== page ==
Don Haggerty, artist
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2012 Don Haggerty
1. How do
you describe yourself or your approach as an artist—as more of a planned out
methodical approach, or more of an organic freestyle approach?
Mine is definitely a both/and approach. I usually begin a painting or
sculpture with an image in mind of where I want to go with the piece.
But my process from there is very much an open one.
The particulars of this approach have come to be embodied in my own
one-person art movement that I call “Revelationalism”. Revelationalism
is based on the premise that one thing always leads to another, each step
thus being “revealed” as a result of prior actions. As such, my art
making process, rather than being one of methodical execution, is one of
attentive watching and listening, then acting according to what I see and
hear. You might think of it as a conversation, which implies both
listening and expressing, each at its appropriate time. Standing back to
view a painting in progress really means standing back to listen.
Stepping forward to apply the next brush stroke really means stepping
forward to speak.
As with any good conversation, the process is dynamic and unpredictable. And
as time passes, because of the revelations that are received and acted on,
Revelationalism results naturally in a somewhat diverse body of work. The
beauty, however, is that Revelationalism is also the element that binds the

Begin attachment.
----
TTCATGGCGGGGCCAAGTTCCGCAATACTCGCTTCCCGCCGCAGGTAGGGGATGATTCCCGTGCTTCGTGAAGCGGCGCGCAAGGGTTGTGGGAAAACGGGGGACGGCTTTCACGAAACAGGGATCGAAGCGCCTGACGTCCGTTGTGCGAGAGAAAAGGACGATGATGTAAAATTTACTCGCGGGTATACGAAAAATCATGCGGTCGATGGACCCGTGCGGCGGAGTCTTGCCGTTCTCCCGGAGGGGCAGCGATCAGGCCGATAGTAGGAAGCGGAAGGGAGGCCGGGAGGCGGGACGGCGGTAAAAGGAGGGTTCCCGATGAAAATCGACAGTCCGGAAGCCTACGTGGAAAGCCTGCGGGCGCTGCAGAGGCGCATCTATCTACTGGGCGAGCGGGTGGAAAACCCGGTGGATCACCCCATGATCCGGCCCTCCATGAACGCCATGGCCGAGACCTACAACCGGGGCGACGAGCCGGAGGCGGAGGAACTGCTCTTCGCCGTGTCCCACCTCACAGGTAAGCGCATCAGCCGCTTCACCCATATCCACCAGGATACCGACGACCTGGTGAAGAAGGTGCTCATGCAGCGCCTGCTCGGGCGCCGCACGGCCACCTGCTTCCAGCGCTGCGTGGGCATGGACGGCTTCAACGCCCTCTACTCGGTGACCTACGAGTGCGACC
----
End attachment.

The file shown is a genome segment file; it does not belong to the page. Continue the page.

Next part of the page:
diversity together into a cohesive body of work that tells a story of an
artist’s inspirations, ideas and actions.
2. Can you describe what your favorite
moment is throughout your process of creating a work of art?
My favorite moments in the process of creating art are what I’ve come to
call “gifting moments”. These moments inevitably come by surprise, and
often when least expected.
A poignant example happened to me one day when I was walking out of the gym
on a drizzly, cold Seattle day. I was approaching my car when I
happened to look down, and there at my feet was something of amazing beauty.
On closer examination, I found it was an old shoelace that had fallen into a
most interesting pattern and had subsequently been flattened by the tires of
countless cars, dampened by much drizzle and stiffened by much sun. I
carefully pealed it from the pavement and took it home.
Once home, it wasn’t long before my artist instinct led me to mount, sign
and frame this thing of beauty. Almost immediately, the humble
shoelace was accepted to an exhibition of found art in a museum in New
Jersey. It then turned right around and went to a gallery show in
Maryland. (The title of the shoelace piece is “By Magic”, and it can be seen
on my web site under the “Found Art”
To me, the whole story of the shoelace is very much the story of my art
making. And it has completely transformed my idea of what it is that
makes an artist a gifted artist. On some level, I used to think of a
gifted artist as one who had an endless reservoir of ideas and a
supernatural capacity to manifest those ideas. Today I think of the
gifted artist as one who lives their life in such a way that they know a
gift when they see it. And having seen it, they then embrace, nurture
and transform the gift, finally passing it along as a gift to yet others.
This is what I like to think of as the “gifted artist”. And it’s the